Sunday, November 15, 2009

The Fred Merkle Story

Public Bonehead, Private Hero is about one of the most interesting years and events in baseball and American history.  The year is 1908 in the midst of the Progressive Era. Teddy Roosevelt is in office.  There is no radio or television. The Wright brothers are working hard to show that flight might just work for more than a few minutes.  Ford is offering the first affordable car in history, his Model T.  Newspapers are essentially the daily media and there are so many of them steeped in competition, reporters are working desperately for readers.  

Merkle Game

Merkle was a 19-year old New York Giant ballplayer when he was slotted to fill in for the injured veteran first baseman, Fred Tenney, in a key game against the Chicago Cubs on September 23, 1908.  In a hard fought game, Giant ace Christy Mathewson and Cub star, Jack "the Giant-Killer" Pfiester battled to a 1 to 1 tie into the bottom of the ninth at the Polo Grounds. 

With two outs and Moose McCormick on first, young Merkle singled to right keeping the Giant's hopes alive.  Steady Al Bridwell sent Pfiester’s first pitch right at the ducking base umpire, Bob Emslie, into center field for a hit.  Moose trotted home for the game winning run, but Merkle broke for the clubhouse about mid-way between second and first.  The modern fan knows that the runner on first must touch second to insure the run counts because a force out would negate the run.  But Merkle and pretty much every other baseball player of the day didn't see it that way, because that particular rule, Rule 59 had not been enforced in those circumstances --on balls that were driven out of the infield.  Up until that time, it was just a point of discussion in a newspaper article and between Johnny Evers and umpire Hank O'Day in a game on September 4, 1908 when the base runner had done the same thing as Merkle.  In that game, Evers had made the point about the force out to O'Day, but O'Day ruled that he had not seen the runner miss second base. 

It was as if Evers was allowed to play the hidden ball trick on Merkle with a ball that had been in his mitt for three weeks.  Evers quietly waited for just the right moment to make an issue of the rule and the right moment came when the Giants had apparently prevailed on September 23 and umpire Hank O'Day was in residence. 

The reason why Merkle and others ran directly for the clubhouse the second a game ended at the Polo Grounds was because much of the crowd emptied out of the stadium through the field.  (We include a photo of the crowd exiting in the Polo Grounds in Public Bonehead, Private Hero and it’s an eye opener!)  Players found themselves in a melee of thousands of fans--many in various states of intoxication. These fans would often want to "critique" the ballplayers’ play. It was worse for the umpires.  Thus, once O'Day made his call that Merkle was out (base umpire Emslie did not see it), he also ruled the game a tie rather than continue into extra innings due to the crowd on the field.  Many Giant fans went home thinking they had won the game.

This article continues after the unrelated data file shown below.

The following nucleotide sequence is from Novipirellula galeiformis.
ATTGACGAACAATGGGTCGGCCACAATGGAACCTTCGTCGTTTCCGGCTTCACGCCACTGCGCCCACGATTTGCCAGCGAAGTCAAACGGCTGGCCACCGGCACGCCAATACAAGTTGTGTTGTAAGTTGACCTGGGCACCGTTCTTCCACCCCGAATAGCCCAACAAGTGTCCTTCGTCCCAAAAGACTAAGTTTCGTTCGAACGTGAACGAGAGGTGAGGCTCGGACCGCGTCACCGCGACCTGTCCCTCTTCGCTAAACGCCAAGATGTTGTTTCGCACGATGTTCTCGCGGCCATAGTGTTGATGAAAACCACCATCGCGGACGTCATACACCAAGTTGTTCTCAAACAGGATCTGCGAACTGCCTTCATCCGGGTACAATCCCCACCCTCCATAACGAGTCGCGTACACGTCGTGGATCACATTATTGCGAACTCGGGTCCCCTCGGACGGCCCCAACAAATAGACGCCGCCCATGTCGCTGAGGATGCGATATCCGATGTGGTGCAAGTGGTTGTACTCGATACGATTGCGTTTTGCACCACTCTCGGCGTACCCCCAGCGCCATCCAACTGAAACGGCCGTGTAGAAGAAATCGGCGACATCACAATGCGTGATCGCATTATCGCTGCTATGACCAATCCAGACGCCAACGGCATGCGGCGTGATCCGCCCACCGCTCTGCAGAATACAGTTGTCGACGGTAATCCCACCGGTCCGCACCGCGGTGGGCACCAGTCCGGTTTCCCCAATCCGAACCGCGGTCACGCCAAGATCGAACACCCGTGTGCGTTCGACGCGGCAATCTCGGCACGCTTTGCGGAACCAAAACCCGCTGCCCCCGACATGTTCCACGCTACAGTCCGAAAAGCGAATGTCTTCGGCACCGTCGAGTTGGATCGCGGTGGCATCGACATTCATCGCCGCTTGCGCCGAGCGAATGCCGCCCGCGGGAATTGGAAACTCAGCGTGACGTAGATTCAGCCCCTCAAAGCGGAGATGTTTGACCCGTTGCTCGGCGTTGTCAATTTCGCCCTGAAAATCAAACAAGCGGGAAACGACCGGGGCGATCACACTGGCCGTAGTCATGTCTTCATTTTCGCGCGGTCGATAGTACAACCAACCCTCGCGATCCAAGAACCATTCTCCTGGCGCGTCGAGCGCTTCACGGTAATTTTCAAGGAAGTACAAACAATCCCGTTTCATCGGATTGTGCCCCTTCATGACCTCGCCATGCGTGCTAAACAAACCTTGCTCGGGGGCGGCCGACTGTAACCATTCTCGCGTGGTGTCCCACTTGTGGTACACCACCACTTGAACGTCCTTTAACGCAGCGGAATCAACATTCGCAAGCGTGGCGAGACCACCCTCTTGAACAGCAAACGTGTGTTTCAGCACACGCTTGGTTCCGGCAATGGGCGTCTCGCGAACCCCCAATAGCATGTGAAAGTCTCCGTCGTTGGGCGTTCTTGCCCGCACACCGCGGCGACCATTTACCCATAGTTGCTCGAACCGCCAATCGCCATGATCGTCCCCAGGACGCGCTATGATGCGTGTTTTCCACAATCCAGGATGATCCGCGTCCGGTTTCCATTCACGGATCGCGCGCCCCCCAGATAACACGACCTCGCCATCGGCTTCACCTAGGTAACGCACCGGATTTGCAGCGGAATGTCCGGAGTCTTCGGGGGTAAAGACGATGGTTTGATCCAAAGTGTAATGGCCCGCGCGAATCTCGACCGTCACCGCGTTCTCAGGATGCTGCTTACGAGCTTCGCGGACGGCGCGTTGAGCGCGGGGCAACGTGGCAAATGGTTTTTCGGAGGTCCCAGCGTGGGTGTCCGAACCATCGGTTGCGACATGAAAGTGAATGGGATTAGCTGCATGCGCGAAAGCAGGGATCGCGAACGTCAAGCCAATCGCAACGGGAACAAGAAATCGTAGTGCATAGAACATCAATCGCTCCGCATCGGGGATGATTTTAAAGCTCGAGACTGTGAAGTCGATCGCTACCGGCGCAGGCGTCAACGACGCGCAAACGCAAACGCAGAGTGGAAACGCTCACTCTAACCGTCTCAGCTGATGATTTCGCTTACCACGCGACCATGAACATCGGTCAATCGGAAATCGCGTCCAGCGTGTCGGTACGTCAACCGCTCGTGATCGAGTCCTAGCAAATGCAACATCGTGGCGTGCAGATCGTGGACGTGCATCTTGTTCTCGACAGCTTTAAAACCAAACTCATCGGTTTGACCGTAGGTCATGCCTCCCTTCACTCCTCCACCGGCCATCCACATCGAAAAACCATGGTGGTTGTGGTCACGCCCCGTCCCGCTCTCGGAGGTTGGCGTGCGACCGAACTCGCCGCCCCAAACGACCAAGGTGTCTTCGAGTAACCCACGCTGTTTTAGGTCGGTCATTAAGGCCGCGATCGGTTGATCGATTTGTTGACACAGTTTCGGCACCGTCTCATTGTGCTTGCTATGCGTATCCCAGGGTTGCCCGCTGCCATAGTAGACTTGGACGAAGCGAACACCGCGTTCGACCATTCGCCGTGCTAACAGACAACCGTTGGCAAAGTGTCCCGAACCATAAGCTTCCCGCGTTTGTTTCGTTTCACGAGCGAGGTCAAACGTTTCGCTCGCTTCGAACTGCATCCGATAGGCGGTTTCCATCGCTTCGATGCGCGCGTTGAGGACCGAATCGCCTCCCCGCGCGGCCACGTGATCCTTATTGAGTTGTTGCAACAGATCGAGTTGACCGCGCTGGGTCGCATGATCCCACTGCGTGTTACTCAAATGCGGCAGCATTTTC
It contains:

The Giants players didn't blame Merkle. But the newspapers pounced on Merkle with merciless venom and ridicule--making him the scapegoat of scapegoats.  Merkle had made a bonehead play and within a day or so, Merkle had received the appellation, "Bonehead Merkle" that would stay with him everywhere he went for the rest of his life.  The tie game would be made up at the end of the season and the Cubs would win the game to add more fuel to those who condemned Merkle for doing what every other base runner was doing at the time. 

A normal run of the mill baseball season would have American fans buzzing about their team, their heroes and their games. But 1908 turns out to be something special. In both the American and the National Leagues, several teams are neck and neck in the standings as the season winds down.

Public Bonehead, Private Hero is about American history and culture, baseball, society, and the tragic media and fan attack on Fred Merkle.  After the “Merkle” game, the newspapers hung poor Fred Merkle out to dry and christened him bonehead for life.  Merkle dusted himself off as much as he could from the ridicule that followed him through life, and despite difficulties he went on and raised and supported his family in the American way throughout both the Depression and World War II.  

Public Bonehead, Private Hero reveals how Baseball fans and the press never tired of recounting the “bonehead episode” and seeing Merkle relive the ignominy.  The book discloses that the cartoon character that was Fred Merkle in the public eye was the opposite of the sensitive intelligent man who went on with his life and career with courage and determination. Available online.